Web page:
The seeds of fascism, however, were planted in Italy. “Fascism is reaction,” said Mussolini, but reaction to what? The reactionary movement following World War I was based on a rejection of the social theories that formed the basis of the 1789 French Revolution, and whose early formulations in this country had a major influence on our Declaration of Independence, Constitution, and Bill of Rights.

It was Rousseau who is best known for crystallizing these modern social theories in The Social Contract.The progeny of these theories are sometimes called Modernism or Modernity because they challenged social theories generally accepted since the days of Machiavelli. The response to the French Revolution and Rousseau, by Hegel, Marx, Nietzsche, and others, poured into an intellectual stew which served up Marxism, socialism, national socialism, fascism, modern liberalism, modern conservatism, communism, and a variety of forms of capitalist participatory democracy.

Fascists particularly loathed the social theories of the French Revolution and its slogan: “Liberty, Equality, Fraternity.”

  • Liberty from oppressive government intervention in the daily lives of its citizens, from illicit searches and seizures, from enforced religious values, from intimidation and arrest for dissenters; and liberty to cast a vote in a system in which the ; majority ruled but the minority retained certain inalienable rights.
  • Equality in the sense of civic equality, egalitarianism, the notion that while people differ, they all should stand equal in the eyes of the law.
  • Fraternity in the sense of the brotherhood of mankind. That all women and men, the old and the young, the infirm and the healthy, the rich and the poor, share a spark of humanity that must be cherished on a level above that of the law, and that binds us all together in a manner that continuously re-affirms and celebrates life.

This is what fascism as an ideology was reacting against–and its support came primarily from desperate people anxious and angry over their perception that their social and economic position was sinking and frustrated with the constant risk of chaos, uncertainty and inefficiency implicit in a modern democracy based on these principles. Fascism is the antithesis of democracy. We fought a war against it not half a century ago; millions perished as victims of fascism and champions of liberty.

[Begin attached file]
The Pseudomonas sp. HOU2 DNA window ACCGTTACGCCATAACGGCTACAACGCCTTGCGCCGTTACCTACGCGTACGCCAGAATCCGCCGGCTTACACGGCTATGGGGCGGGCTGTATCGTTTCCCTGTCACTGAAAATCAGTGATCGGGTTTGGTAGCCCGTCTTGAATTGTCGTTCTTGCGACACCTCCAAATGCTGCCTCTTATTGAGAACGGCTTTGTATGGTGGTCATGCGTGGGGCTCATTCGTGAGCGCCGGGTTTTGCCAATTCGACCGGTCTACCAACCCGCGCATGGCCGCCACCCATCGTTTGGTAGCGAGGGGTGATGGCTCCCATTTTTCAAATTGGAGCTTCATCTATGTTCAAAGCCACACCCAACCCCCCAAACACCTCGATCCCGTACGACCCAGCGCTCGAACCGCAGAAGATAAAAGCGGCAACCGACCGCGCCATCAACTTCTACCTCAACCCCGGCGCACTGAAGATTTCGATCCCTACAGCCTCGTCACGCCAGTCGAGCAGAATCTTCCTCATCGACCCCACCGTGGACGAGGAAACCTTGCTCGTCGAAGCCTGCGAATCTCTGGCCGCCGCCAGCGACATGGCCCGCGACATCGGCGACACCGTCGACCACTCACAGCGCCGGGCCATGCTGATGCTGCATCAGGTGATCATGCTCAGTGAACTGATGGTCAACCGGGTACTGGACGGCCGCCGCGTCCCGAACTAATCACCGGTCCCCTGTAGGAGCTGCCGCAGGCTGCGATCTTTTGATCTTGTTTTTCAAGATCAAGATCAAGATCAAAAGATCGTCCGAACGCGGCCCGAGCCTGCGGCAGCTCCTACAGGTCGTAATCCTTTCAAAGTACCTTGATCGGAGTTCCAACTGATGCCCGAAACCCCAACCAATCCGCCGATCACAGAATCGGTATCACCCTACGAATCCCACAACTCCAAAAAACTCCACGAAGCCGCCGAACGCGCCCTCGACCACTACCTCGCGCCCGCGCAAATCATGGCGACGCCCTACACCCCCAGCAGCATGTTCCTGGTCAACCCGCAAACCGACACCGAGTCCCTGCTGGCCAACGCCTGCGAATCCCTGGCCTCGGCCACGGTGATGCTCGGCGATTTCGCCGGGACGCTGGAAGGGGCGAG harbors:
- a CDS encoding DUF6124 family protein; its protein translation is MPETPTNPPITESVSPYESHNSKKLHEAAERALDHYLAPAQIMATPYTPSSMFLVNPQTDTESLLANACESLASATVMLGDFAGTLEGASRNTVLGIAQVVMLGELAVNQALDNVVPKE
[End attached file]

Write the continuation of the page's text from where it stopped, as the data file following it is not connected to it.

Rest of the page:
“One of the great lies of this century is that in the 1930’s Generalissimo Franco in Spain was primarily a nationalist engaged in stopping the Reds. Franco was, of course, a fascist who was aided by Mussolini and Hitler.””The history of this period is a press forgery. Falsified news manipulates public opinion. Democracy needs facts.
–George Seldes
Hartland Four Corners, Vermont,
March 5, 1988

Fascism was forged in the crucible of post-World War I nationalism in Europe. The national aspirations of many European peoples–nations without states, peoples arbitrarily assigned to political entities with little regard for custom or culture–had been crushed after World War I. The humiliation imposed by the victors in the Great War, coupled with the hardship of the economic Depression, created bitterness and anger. That anger frequently found its outlet in an ideology that asserted not just the importance of the nation, but its unquestionable primacy and central predestined role in history.

In identifying “goodness” and “superiority” with “us,” there was a tendency to identify “evil” with “them.” This process involves scapegoating and dehumanization. It was then an easy step to blame all societal problems on “them,” and presuppose a conspiracy of these evildoers which had emasculated and humiliated the idealized core group of the nation. To solve society’s problems one need only unmask the conspirators and eliminate them.